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Biosystems. 2007 Apr;88(3):261-72. Epub 2006 Nov 10.

Input-output relationship in galvanotactic response of Dictyostelium cells.

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Laboratories for Nanobiology, Graduate School of Frontier Biosciences, Osaka University, 1-3 Yamadaoka, Suita, Osaka 565-0871, Japan.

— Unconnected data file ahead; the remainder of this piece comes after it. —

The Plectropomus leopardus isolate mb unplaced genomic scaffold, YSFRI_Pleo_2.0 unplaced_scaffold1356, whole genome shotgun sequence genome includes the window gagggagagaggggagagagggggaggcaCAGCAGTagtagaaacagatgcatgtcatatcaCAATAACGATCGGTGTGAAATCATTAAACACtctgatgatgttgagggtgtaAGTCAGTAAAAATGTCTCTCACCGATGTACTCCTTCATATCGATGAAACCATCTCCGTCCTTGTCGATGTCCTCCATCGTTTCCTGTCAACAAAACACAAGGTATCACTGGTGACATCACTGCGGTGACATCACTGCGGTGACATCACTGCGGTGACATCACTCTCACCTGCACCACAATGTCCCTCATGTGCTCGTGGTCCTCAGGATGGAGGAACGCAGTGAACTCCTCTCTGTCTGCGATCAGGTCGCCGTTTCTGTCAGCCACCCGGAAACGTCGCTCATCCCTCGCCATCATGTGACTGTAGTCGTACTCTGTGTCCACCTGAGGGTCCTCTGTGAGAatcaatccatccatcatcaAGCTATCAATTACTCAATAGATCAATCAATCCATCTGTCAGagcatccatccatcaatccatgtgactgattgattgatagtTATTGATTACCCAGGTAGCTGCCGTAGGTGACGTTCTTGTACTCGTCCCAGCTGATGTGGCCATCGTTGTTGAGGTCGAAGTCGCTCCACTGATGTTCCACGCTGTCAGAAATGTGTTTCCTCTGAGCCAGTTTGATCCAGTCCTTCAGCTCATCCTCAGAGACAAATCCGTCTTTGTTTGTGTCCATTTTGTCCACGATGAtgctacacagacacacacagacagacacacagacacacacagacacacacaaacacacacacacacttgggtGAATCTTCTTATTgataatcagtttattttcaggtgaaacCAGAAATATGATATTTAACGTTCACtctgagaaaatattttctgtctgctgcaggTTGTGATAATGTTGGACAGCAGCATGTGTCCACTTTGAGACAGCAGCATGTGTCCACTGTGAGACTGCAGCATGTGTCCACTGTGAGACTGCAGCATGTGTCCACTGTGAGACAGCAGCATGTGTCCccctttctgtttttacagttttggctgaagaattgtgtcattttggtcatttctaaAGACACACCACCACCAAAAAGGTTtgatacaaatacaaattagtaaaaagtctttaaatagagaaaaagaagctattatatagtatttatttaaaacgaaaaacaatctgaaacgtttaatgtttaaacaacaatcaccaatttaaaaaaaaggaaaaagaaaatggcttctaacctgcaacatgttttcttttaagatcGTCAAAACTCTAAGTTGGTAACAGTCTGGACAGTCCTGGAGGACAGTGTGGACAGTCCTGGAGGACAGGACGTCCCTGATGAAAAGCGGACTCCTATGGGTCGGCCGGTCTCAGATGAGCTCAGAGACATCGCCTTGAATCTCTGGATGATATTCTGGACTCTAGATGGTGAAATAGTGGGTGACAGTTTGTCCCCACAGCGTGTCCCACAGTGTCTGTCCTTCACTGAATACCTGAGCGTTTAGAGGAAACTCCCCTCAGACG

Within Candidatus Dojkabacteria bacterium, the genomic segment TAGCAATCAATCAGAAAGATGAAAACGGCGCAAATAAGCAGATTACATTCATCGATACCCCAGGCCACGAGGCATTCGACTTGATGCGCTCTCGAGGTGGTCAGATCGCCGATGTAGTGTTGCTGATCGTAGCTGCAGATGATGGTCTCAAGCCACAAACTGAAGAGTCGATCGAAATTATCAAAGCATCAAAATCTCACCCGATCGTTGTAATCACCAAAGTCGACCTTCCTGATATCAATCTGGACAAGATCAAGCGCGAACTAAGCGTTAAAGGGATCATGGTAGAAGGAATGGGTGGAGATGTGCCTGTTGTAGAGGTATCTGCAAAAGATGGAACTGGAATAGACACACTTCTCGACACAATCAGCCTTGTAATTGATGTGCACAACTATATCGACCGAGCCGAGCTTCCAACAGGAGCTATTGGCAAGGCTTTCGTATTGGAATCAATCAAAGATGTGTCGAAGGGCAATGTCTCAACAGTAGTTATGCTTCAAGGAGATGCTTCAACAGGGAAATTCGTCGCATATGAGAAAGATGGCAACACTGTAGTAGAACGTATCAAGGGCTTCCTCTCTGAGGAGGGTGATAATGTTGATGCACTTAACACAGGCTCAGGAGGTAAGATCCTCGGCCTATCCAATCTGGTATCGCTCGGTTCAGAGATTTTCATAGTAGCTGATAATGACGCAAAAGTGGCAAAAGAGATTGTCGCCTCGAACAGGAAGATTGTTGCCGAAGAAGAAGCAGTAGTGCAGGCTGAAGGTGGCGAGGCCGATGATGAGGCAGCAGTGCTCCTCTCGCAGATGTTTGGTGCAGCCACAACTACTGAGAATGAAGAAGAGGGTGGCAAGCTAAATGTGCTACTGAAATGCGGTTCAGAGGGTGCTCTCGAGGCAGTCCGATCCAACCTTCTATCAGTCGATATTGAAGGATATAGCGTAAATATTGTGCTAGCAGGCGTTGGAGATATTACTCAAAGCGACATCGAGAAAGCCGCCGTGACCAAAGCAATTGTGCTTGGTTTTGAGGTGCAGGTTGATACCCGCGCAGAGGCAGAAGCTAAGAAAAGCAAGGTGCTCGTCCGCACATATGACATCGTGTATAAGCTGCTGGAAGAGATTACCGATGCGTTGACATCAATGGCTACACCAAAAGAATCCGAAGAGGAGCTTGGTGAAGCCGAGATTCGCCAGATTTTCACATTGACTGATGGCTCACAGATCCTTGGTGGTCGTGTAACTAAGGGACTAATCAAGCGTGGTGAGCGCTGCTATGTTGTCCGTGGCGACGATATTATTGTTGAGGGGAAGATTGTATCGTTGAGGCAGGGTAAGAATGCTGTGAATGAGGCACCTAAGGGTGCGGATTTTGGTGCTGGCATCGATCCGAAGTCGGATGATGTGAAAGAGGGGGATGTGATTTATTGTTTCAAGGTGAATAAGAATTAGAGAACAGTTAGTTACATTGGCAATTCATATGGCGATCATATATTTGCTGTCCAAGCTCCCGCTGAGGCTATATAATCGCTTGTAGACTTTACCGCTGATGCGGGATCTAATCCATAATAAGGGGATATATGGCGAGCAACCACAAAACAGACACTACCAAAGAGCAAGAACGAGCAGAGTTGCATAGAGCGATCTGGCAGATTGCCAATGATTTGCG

Under a direct current electric field, Dictyostelium cells exhibit migration towards the cathode. To determine the input-output relationship of the cell's galvanotactic response, we developed an experimental instrument in which electric signals applied to the cells are highly reproducible and the motile response are analyzed quantitatively. With no electric field, the cells moved randomly in all directions. Upon applying an electric field, cell migration speeds became about 1.3 times faster than those in the absence of an electric field. Such kinetic effects of electric fields on the migration were observed for cells stimulated between 0.25 and 10 V/cm of the field strength. The directions of cell migrations were biased toward the cathode in a positive manner with field strength, showing galvanotactic response in a dose-dependent manner. Quantitative analysis of the relationship between field strengths and directional movements revealed that the biased movements of the cells depend on the square of electric field strength, which can be described by one simple phenomenological equation. The threshold strength for the galvanotaxis was between 0.25 and 1 V/cm. Galvanotactic efficiency reached to half-maximum at 2.6 V/cm, which corresponds to an approximate 8 mV voltage difference between the cathode and anode direction of 10 microm wide, round cells. Based on these results, possible mechanisms of galvanotaxis in Dictyostelium cells were discussed. This development of experimental system, together with its good microscopic accessibility for intracellular signaling molecules, makes Dictyostelium cells attractive as a model organism for elucidating stochastic processes in the signaling systems responsible for cell motility and its regulations.

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